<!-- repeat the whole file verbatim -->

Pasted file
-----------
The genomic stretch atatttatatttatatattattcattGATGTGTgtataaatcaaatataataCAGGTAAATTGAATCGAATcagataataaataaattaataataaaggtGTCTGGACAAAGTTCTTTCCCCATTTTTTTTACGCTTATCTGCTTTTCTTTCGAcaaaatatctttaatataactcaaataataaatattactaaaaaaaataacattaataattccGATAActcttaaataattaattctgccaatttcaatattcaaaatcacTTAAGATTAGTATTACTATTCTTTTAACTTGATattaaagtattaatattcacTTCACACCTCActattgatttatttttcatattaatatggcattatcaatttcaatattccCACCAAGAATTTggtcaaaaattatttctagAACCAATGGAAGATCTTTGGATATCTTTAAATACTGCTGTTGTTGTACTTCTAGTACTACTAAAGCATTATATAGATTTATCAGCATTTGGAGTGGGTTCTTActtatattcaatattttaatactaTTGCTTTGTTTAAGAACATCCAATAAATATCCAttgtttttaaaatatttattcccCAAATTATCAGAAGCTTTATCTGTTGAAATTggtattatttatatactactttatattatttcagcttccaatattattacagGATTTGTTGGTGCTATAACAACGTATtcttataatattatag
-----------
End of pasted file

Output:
The genomic stretch atatttatatttatatattattcattGATGTGTgtataaatcaaatataataCAGGTAAATTGAATCGAATcagataataaataaattaataataaaggtGTCTGGACAAAGTTCTTTCCCCATTTTTTTTACGCTTATCTGCTTTTCTTTCGAcaaaatatctttaatataactcaaataataaatattactaaaaaaaataacattaataattccGATAActcttaaataattaattctgccaatttcaatattcaaaatcacTTAAGATTAGTATTACTATTCTTTTAACTTGATattaaagtattaatattcacTTCACACCTCActattgatttatttttcatattaatatggcattatcaatttcaatattccCACCAAGAATTTggtcaaaaattatttctagAACCAATGGAAGATCTTTGGATATCTTTAAATACTGCTGTTGTTGTACTTCTAGTACTACTAAAGCATTATATAGATTTATCAGCATTTGGAGTGGGTTCTTActtatattcaatattttaatactaTTGCTTTGTTTAAGAACATCCAATAAATATCCAttgtttttaaaatatttattcccCAAATTATCAGAAGCTTTATCTGTTGAAATTggtattatttatatactactttatattatttcagcttccaatattattacagGATTTGTTGGTGCTATAACAACGTATtcttataatattatag